Pen drives or thumb drives, are the most susceptible to computer viruses (Windows based), and they are the most popular way today for a virus to spread. Being small, handy, and convenient because they run on USB, they are used on a large scale by everybody. Viruses which infect them, follow a particular pattern of infecting them.

Some ‘benign’ viruses tend to affect only the root of the drive, and create an Autorun.inf or a Autorun.exe file in the root of the drive. However, most of the viruses, being viruses, try to affect each and every folder on that drive. The first type can be very easily dealt with. However, the second type can be a very difficult type to deal with, when you have a large pen drive, and a deep hierarchy of folders. Here’s where the command line of Linux comes in handy. I use the following command to rid my drive of the viruses:

$ cd /media/disk
find . -regex *.exe -exec rm "{}" +

The above command works like this:

  • The first command changes my working folder to the pen drive. This could also be any other partition that has been affected by a virus.
  • The find command will print the names of all files in the specified directory, which is ‘.’ or current working directory here.
  • The -regex option, as some of you might know, will search for the regular expression .exe in all the files.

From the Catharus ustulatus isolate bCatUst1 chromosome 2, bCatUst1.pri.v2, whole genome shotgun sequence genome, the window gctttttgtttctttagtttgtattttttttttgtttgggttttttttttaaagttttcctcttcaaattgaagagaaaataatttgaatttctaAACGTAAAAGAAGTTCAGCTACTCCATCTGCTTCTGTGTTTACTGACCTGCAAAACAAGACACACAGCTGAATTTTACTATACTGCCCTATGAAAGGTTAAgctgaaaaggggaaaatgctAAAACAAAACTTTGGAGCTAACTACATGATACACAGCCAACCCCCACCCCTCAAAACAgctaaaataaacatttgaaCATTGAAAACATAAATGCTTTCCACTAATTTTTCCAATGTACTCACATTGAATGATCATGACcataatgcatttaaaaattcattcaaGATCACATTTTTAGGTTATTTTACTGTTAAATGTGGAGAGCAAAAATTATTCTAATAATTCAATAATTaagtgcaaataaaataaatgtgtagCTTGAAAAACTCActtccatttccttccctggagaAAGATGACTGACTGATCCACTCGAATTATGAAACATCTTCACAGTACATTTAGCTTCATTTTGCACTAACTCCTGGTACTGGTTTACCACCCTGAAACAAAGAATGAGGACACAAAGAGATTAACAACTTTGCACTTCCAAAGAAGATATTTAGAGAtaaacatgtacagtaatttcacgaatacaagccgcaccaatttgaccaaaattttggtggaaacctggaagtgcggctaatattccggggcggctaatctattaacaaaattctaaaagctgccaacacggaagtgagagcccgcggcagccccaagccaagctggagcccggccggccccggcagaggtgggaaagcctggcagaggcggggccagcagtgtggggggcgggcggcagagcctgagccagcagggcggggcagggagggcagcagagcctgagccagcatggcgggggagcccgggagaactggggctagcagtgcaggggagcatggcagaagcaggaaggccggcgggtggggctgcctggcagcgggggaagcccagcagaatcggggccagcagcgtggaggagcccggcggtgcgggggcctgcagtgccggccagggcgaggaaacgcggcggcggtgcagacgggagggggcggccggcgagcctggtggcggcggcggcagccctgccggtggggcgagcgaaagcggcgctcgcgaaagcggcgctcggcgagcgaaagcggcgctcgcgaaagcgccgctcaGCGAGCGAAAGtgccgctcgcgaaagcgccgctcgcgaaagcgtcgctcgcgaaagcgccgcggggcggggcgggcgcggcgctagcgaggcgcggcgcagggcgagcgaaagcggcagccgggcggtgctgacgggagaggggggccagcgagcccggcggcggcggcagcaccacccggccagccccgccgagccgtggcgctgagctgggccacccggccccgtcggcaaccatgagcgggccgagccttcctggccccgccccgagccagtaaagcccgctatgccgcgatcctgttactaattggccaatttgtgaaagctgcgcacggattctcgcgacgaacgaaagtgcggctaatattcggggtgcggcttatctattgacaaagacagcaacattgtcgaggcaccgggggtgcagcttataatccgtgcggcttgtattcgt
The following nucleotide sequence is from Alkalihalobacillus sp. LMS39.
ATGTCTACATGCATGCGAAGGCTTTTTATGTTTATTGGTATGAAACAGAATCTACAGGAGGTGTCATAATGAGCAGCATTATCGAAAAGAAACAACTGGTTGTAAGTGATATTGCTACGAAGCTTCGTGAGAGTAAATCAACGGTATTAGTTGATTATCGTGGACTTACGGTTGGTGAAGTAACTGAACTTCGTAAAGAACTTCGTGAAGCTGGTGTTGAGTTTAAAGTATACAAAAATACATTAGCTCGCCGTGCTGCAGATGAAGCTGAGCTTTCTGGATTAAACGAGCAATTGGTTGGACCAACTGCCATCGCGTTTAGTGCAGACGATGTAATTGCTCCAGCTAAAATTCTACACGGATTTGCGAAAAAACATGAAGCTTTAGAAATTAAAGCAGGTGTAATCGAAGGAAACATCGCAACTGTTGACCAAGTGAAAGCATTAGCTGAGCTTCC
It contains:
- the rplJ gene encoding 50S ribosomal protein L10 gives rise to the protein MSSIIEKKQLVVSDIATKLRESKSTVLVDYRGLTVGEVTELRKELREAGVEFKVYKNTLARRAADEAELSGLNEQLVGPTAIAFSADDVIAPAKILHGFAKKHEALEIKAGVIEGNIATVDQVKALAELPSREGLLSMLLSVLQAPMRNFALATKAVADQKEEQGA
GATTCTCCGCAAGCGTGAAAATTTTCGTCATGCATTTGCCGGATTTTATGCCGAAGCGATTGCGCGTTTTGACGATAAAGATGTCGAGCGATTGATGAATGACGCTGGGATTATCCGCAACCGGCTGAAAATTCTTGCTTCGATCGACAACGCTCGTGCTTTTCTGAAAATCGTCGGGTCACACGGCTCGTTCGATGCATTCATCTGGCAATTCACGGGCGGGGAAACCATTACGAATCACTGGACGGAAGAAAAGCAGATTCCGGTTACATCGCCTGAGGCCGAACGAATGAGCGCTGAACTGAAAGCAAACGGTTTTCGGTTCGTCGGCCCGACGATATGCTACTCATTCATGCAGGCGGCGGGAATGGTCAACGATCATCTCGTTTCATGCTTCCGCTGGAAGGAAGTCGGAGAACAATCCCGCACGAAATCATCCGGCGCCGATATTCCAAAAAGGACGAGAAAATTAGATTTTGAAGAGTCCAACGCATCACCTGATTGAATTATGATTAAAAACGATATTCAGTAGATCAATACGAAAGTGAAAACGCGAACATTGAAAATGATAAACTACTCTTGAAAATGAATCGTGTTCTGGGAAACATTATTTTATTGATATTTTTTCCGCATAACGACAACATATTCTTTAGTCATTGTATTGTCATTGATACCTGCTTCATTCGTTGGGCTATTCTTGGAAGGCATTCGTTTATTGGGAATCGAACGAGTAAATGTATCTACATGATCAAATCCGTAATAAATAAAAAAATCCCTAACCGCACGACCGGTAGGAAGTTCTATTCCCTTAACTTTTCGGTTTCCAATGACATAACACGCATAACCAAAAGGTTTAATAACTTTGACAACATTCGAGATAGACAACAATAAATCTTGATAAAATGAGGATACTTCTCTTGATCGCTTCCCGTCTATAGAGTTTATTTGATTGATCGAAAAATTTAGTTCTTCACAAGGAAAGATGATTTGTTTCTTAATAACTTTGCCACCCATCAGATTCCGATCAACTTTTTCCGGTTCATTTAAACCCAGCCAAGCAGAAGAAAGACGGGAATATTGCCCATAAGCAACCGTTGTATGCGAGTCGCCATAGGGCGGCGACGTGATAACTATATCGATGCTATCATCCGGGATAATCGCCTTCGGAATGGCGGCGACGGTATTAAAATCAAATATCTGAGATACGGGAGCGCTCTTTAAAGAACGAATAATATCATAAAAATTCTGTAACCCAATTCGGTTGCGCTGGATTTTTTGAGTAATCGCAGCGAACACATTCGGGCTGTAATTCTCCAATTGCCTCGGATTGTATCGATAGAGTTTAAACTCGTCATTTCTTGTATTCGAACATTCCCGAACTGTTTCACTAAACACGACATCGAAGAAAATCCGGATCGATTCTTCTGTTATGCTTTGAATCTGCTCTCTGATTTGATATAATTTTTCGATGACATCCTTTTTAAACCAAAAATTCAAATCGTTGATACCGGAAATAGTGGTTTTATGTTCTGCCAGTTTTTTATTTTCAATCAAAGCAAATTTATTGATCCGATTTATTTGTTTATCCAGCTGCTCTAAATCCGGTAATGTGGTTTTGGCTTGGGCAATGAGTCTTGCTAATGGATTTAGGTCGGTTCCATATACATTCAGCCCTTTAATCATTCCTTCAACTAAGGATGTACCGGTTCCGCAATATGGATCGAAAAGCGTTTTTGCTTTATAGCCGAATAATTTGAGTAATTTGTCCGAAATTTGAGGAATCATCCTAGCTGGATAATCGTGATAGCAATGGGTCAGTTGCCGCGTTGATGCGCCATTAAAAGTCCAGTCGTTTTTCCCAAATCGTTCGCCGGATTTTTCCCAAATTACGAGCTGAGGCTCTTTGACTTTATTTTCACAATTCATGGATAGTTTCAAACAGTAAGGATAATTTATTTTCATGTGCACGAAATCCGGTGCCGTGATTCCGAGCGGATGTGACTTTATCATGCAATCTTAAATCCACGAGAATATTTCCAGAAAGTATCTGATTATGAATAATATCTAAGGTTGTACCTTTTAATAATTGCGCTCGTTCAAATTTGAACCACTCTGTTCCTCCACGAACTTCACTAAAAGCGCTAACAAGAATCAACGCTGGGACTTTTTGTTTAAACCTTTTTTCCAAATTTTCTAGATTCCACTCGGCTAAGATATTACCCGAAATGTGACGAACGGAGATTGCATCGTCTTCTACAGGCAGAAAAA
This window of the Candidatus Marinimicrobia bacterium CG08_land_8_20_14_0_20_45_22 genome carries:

• The last option, -exec will execute the specified command on all the files which the previous options present. Here, we are using the rm command to delete the files. The + operator will catenate all the filenames and make it into a single command of rm with a long list of files.

This set of commands can be made more elaborate with a shell script to check the existence of the Autorun files using file tests. I haven’t tried to do that as of yet, but I’ll infect my pen drive soon, just to get this thing working. :wink: Hope that this will make it a little easier for you to rid your and your friend’s systems of viruses.

P.S.: The above set of commands will delete ALL files ending with .exe from your drives. I suggest not using this on anything other than thumb drives, and if you plan to use it on a hard disk partition, consider using the -ok option, instead of the -exec one. Make a back up of all your important .exe files from your drive before experimenting with this.